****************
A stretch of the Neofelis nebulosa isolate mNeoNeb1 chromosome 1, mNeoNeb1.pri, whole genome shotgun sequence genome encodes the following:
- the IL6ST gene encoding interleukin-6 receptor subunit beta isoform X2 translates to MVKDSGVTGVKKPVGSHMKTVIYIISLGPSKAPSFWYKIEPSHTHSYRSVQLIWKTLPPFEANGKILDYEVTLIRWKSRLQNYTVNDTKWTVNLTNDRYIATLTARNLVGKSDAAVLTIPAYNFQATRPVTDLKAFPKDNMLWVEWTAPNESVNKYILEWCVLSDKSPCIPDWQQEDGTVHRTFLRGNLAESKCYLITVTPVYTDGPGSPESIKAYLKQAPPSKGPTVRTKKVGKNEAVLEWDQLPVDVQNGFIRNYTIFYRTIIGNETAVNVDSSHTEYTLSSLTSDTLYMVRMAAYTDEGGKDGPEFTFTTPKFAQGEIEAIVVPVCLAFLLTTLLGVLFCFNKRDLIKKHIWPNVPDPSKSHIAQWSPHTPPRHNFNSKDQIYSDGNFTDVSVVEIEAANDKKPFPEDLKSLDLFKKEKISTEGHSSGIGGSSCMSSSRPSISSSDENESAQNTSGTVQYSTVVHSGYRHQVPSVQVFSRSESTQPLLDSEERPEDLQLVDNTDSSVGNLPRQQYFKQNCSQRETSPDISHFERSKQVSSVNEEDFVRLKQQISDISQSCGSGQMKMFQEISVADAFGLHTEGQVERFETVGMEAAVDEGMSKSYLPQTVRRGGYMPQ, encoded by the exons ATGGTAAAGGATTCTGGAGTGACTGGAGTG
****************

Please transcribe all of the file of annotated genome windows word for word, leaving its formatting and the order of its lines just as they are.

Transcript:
A stretch of the Neofelis nebulosa isolate mNeoNeb1 chromosome 1, mNeoNeb1.pri, whole genome shotgun sequence genome encodes the following:
- the IL6ST gene encoding interleukin-6 receptor subunit beta isoform X2 translates to MVKDSGVTGVKKPVGSHMKTVIYIISLGPSKAPSFWYKIEPSHTHSYRSVQLIWKTLPPFEANGKILDYEVTLIRWKSRLQNYTVNDTKWTVNLTNDRYIATLTARNLVGKSDAAVLTIPAYNFQATRPVTDLKAFPKDNMLWVEWTAPNESVNKYILEWCVLSDKSPCIPDWQQEDGTVHRTFLRGNLAESKCYLITVTPVYTDGPGSPESIKAYLKQAPPSKGPTVRTKKVGKNEAVLEWDQLPVDVQNGFIRNYTIFYRTIIGNETAVNVDSSHTEYTLSSLTSDTLYMVRMAAYTDEGGKDGPEFTFTTPKFAQGEIEAIVVPVCLAFLLTTLLGVLFCFNKRDLIKKHIWPNVPDPSKSHIAQWSPHTPPRHNFNSKDQIYSDGNFTDVSVVEIEAANDKKPFPEDLKSLDLFKKEKISTEGHSSGIGGSSCMSSSRPSISSSDENESAQNTSGTVQYSTVVHSGYRHQVPSVQVFSRSESTQPLLDSEERPEDLQLVDNTDSSVGNLPRQQYFKQNCSQRETSPDISHFERSKQVSSVNEEDFVRLKQQISDISQSCGSGQMKMFQEISVADAFGLHTEGQVERFETVGMEAAVDEGMSKSYLPQTVRRGGYMPQ, encoded by the exons ATGGTAAAGGATTCTGGAGTGACTGGAGTG